For the most part, boys and girls, the “take the roll” versus “ignore the dice” dichotomy is a false one: an intellectual trap that represents the interests of game designers who’d like to think they utterly dominate the user experience. In this way of thinking, when the system doesn’t exercise uncontested power over the game the design fails, and the designer fails. I will leave the audience to consider what this says about the culture of tabletop RPG design.

    Fudging is the application of social intelligence to the asocial intelligence that went into the game. Game systems are asocial because the book is not a person. It cannot form those adaptive relationships with you.

    In truth, when I’ve interrogated GMs about this the result jibes with my own experience, which is that the dice roll is as often as not still a factor in the eventual judgment. I make dice rolls all the time that lead me to decide “Well, I don’t want this guy to totally go aggro, but a little aggro works,” The dice aren’t getting ignored at all. The quantitative result suggests a qualitative result to being in as an inspiration.

    A system that does not allow us to make use of this dynamic is a system that distrusts its players.

    Should players fudge? I don’t see any reason why not in principle, but I think it would often be damaging as a creative technique, because it’s difficult to identify with your character and be your character’s personal deity at the same time.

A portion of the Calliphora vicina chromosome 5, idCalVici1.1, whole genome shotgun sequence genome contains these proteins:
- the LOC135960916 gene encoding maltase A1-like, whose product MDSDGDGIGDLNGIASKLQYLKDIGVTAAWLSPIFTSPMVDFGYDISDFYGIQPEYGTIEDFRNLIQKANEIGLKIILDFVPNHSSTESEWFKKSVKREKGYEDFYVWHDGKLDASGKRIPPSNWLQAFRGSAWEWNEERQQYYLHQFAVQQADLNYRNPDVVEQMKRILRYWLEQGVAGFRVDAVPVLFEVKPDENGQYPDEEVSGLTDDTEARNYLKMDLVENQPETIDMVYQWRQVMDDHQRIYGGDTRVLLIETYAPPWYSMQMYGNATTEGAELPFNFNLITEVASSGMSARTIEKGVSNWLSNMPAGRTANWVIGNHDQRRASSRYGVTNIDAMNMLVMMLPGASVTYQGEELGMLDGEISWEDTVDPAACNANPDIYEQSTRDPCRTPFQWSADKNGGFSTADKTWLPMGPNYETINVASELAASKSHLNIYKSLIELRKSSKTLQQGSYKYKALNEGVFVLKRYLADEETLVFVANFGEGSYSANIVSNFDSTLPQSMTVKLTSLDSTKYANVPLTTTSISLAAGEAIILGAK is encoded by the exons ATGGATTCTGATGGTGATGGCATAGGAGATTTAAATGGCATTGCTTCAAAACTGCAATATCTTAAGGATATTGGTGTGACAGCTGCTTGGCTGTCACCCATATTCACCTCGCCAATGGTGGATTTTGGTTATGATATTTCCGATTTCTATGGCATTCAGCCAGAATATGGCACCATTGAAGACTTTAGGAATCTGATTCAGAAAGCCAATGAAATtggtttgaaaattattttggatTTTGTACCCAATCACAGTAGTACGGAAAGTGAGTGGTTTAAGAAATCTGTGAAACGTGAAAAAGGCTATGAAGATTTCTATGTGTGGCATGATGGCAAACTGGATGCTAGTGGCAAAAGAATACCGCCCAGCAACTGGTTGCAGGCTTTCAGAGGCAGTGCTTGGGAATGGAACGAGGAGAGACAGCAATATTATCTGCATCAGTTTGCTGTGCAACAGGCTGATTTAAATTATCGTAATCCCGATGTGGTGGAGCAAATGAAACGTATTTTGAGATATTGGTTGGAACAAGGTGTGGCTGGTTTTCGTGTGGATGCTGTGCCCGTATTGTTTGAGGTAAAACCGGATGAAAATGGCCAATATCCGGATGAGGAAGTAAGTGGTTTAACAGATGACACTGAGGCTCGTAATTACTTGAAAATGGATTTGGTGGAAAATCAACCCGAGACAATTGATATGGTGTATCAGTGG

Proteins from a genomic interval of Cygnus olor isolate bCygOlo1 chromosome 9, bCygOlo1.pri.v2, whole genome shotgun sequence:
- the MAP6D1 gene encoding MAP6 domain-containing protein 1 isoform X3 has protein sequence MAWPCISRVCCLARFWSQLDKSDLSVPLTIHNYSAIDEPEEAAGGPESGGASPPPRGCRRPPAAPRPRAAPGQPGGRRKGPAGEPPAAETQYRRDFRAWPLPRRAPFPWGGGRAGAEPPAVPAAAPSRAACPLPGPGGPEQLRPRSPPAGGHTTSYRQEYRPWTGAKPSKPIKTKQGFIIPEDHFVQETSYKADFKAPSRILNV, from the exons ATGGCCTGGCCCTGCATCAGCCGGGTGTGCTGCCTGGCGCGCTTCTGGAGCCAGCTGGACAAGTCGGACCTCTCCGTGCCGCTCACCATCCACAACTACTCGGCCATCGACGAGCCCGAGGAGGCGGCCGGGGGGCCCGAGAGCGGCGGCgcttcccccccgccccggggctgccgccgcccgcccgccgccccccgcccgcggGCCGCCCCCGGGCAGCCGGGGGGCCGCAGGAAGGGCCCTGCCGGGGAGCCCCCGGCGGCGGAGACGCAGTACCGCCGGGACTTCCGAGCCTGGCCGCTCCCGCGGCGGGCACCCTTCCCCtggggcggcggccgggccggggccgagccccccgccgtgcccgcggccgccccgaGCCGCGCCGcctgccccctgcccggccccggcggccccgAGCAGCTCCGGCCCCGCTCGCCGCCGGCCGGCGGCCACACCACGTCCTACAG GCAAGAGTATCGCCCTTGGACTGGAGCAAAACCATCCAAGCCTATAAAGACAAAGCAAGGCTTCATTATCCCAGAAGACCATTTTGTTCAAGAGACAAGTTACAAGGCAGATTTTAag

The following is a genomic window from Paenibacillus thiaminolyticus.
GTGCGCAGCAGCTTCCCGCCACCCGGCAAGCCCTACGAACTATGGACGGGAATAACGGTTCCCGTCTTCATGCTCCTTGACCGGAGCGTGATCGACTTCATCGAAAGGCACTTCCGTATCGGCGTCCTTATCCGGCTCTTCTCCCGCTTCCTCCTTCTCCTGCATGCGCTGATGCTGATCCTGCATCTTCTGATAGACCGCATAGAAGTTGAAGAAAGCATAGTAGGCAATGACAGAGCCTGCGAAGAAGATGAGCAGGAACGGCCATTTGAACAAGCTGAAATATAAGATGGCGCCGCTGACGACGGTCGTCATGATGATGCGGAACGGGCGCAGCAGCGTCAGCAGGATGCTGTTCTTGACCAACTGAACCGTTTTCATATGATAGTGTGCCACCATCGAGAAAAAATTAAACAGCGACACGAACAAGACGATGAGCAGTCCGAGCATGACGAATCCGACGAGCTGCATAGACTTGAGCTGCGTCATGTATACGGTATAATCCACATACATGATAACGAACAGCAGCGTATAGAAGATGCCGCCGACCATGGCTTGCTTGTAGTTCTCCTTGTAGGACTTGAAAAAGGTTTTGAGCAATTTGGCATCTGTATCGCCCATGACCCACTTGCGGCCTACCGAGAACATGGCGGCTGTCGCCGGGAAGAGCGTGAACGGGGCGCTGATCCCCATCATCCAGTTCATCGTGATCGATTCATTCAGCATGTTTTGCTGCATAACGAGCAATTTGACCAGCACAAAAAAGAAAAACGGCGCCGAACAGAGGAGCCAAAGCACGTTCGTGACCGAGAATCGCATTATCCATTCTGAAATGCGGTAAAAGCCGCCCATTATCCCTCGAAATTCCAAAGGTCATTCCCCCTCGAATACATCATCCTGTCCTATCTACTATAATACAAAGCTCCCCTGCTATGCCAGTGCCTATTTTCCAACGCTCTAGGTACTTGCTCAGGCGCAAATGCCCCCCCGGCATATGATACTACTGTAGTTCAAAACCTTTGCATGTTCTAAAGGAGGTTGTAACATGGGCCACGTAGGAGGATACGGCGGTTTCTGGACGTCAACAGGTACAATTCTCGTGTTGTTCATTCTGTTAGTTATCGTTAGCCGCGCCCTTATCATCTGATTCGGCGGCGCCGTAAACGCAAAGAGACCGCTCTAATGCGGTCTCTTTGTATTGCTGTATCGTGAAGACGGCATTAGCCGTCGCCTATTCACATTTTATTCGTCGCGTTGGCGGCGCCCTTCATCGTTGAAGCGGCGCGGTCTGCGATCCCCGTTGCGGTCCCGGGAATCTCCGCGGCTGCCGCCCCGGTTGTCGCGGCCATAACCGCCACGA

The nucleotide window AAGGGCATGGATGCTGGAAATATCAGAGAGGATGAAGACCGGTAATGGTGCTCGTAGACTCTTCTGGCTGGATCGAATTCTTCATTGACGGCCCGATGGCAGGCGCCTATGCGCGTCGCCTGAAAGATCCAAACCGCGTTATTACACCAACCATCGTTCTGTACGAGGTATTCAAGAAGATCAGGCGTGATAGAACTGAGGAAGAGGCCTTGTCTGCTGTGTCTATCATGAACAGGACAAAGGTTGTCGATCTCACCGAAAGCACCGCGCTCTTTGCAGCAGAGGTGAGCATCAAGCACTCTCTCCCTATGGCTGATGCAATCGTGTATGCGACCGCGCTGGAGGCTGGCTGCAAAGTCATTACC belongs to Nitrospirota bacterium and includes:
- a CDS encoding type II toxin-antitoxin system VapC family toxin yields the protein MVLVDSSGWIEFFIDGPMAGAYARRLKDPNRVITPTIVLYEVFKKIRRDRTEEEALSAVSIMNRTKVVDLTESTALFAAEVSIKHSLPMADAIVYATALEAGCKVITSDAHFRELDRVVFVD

These days I not only fudge, but I often tell players when I fudge. (“I rolled that he’s immediately attack but you guys did pretty well talking to him and that feels like bullshit, so he’s surly.”) Sometimes that works for them, sometimes they argue for the dice result. I don’t always inform players of fudging, but this is usually due to pacing considerations. I might hide rolls for other reasons, such as when it would be annoying to jump between narration and sausage-making, or even (*gasp*) to preserve an “illusion,” because, well, it’s not an illusion — the dice almost always count, even if they don’t count exactly the way somebody who wrote a game somewhere wants me to count them.

    I think the dominant way this is talked about is so poisoned by assuming every GM outside some arbitrary group of gamerati is playing at “Rocks Fall, Everyone Dies!” GMing that it’s hard to see how this legitimate bit of craft works.

    Reply
  7. Chuck
    December 20, 2010